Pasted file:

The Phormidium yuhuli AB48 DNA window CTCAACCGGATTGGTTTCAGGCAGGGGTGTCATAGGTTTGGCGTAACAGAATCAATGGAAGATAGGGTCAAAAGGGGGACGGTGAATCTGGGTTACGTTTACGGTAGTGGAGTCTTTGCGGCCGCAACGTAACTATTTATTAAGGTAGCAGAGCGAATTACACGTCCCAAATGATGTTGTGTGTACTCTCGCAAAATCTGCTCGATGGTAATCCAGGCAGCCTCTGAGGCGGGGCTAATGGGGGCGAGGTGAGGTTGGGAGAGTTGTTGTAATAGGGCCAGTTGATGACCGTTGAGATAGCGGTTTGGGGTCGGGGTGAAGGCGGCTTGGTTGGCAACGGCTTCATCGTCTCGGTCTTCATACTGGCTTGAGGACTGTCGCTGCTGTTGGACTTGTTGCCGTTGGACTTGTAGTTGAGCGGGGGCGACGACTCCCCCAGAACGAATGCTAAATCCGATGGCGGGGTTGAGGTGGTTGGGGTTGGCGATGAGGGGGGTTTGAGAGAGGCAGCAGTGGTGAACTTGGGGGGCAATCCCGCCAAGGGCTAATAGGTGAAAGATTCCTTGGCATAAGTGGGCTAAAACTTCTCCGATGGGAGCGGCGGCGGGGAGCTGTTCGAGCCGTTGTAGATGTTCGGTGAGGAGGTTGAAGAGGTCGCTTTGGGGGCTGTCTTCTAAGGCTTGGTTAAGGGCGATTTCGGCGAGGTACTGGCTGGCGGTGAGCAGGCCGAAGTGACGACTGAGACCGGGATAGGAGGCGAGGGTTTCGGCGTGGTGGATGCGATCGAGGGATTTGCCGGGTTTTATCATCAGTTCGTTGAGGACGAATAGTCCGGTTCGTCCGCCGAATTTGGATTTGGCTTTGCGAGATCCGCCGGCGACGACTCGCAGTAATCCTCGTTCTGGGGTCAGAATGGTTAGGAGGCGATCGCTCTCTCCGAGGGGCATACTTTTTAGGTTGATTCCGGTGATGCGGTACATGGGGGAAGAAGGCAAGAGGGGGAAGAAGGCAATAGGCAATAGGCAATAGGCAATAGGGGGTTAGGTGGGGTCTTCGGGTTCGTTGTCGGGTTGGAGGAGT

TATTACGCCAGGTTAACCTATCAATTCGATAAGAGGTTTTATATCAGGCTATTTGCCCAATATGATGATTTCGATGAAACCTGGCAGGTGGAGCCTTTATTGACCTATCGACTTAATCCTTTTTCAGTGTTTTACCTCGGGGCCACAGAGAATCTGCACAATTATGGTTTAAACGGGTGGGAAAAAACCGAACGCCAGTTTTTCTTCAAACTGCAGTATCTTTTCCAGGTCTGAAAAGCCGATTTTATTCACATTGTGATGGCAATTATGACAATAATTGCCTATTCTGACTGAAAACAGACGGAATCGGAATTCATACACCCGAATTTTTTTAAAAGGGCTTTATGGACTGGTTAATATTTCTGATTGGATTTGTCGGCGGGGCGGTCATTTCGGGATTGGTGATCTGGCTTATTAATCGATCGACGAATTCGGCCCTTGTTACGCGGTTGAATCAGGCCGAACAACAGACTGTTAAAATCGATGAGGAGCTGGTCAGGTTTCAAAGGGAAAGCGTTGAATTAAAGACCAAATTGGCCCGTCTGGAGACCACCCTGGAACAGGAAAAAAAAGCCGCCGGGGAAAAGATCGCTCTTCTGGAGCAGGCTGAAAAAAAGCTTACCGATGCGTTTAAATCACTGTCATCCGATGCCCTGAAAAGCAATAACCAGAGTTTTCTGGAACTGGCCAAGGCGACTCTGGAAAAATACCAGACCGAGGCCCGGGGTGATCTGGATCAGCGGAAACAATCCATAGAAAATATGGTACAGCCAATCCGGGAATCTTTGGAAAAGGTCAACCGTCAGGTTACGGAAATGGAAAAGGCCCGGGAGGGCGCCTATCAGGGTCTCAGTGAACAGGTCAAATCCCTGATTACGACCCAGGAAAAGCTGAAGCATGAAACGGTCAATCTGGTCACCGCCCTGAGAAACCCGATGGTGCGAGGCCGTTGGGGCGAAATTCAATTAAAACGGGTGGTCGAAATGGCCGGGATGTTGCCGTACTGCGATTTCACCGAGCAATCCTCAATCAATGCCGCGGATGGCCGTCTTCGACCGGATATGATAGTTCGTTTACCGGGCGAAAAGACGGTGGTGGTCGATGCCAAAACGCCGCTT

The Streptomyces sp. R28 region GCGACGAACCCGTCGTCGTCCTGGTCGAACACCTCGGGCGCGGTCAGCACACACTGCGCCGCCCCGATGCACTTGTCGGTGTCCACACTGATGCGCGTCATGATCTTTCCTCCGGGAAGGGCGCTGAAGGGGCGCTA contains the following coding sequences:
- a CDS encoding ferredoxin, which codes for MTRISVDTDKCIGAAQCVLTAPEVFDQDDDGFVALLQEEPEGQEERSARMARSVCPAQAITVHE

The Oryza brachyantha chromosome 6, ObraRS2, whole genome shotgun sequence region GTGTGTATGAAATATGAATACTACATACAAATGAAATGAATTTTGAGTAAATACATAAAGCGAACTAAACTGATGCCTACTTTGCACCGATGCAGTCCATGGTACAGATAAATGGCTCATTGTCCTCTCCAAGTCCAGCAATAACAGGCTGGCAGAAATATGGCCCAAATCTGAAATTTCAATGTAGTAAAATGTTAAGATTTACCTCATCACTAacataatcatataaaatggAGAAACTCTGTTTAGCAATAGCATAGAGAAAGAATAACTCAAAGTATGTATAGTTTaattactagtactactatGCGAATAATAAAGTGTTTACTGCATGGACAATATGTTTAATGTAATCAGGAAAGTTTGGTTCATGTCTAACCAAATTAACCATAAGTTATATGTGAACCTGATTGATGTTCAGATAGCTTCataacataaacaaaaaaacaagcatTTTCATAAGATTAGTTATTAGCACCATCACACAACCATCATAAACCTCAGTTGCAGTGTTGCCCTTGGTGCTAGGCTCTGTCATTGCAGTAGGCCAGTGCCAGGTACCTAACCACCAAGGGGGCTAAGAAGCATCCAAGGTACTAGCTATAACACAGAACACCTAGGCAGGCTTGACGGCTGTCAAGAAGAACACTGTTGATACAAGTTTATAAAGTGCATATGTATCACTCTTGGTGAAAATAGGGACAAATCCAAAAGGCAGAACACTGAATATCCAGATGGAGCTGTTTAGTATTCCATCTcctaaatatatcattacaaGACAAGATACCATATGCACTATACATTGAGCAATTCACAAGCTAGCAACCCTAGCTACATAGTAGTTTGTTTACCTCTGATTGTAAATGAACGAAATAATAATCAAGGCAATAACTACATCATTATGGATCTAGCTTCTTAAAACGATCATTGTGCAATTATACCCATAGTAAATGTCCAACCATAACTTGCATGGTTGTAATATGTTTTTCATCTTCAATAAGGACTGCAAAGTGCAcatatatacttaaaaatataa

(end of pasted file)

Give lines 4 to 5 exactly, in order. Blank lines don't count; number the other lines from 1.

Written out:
- a CDS encoding ferredoxin, which codes for MTRISVDTDKCIGAAQCVLTAPEVFDQDDDGFVALLQEEPEGQEERSARMARSVCPAQAITVHE

The Oryza brachyantha chromosome 6, ObraRS2, whole genome shotgun sequence region GTGTGTATGAAATATGAATACTACATACAAATGAAATGAATTTTGAGTAAATACATAAAGCGAACTAAACTGATGCCTACTTTGCACCGATGCAGTCCATGGTACAGATAAATGGCTCATTGTCCTCTCCAAGTCCAGCAATAACAGGCTGGCAGAAATATGGCCCAAATCTGAAATTTCAATGTAGTAAAATGTTAAGATTTACCTCATCACTAacataatcatataaaatggAGAAACTCTGTTTAGCAATAGCATAGAGAAAGAATAACTCAAAGTATGTATAGTTTaattactagtactactatGCGAATAATAAAGTGTTTACTGCATGGACAATATGTTTAATGTAATCAGGAAAGTTTGGTTCATGTCTAACCAAATTAACCATAAGTTATATGTGAACCTGATTGATGTTCAGATAGCTTCataacataaacaaaaaaacaagcatTTTCATAAGATTAGTTATTAGCACCATCACACAACCATCATAAACCTCAGTTGCAGTGTTGCCCTTGGTGCTAGGCTCTGTCATTGCAGTAGGCCAGTGCCAGGTACCTAACCACCAAGGGGGCTAAGAAGCATCCAAGGTACTAGCTATAACACAGAACACCTAGGCAGGCTTGACGGCTGTCAAGAAGAACACTGTTGATACAAGTTTATAAAGTGCATATGTATCACTCTTGGTGAAAATAGGGACAAATCCAAAAGGCAGAACACTGAATATCCAGATGGAGCTGTTTAGTATTCCATCTcctaaatatatcattacaaGACAAGATACCATATGCACTATACATTGAGCAATTCACAAGCTAGCAACCCTAGCTACATAGTAGTTTGTTTACCTCTGATTGTAAATGAACGAAATAATAATCAAGGCAATAACTACATCATTATGGATCTAGCTTCTTAAAACGATCATTGTGCAATTATACCCATAGTAAATGTCCAACCATAACTTGCATGGTTGTAATATGTTTTTCATCTTCAATAAGGACTGCAAAGTGCAcatatatacttaaaaatataa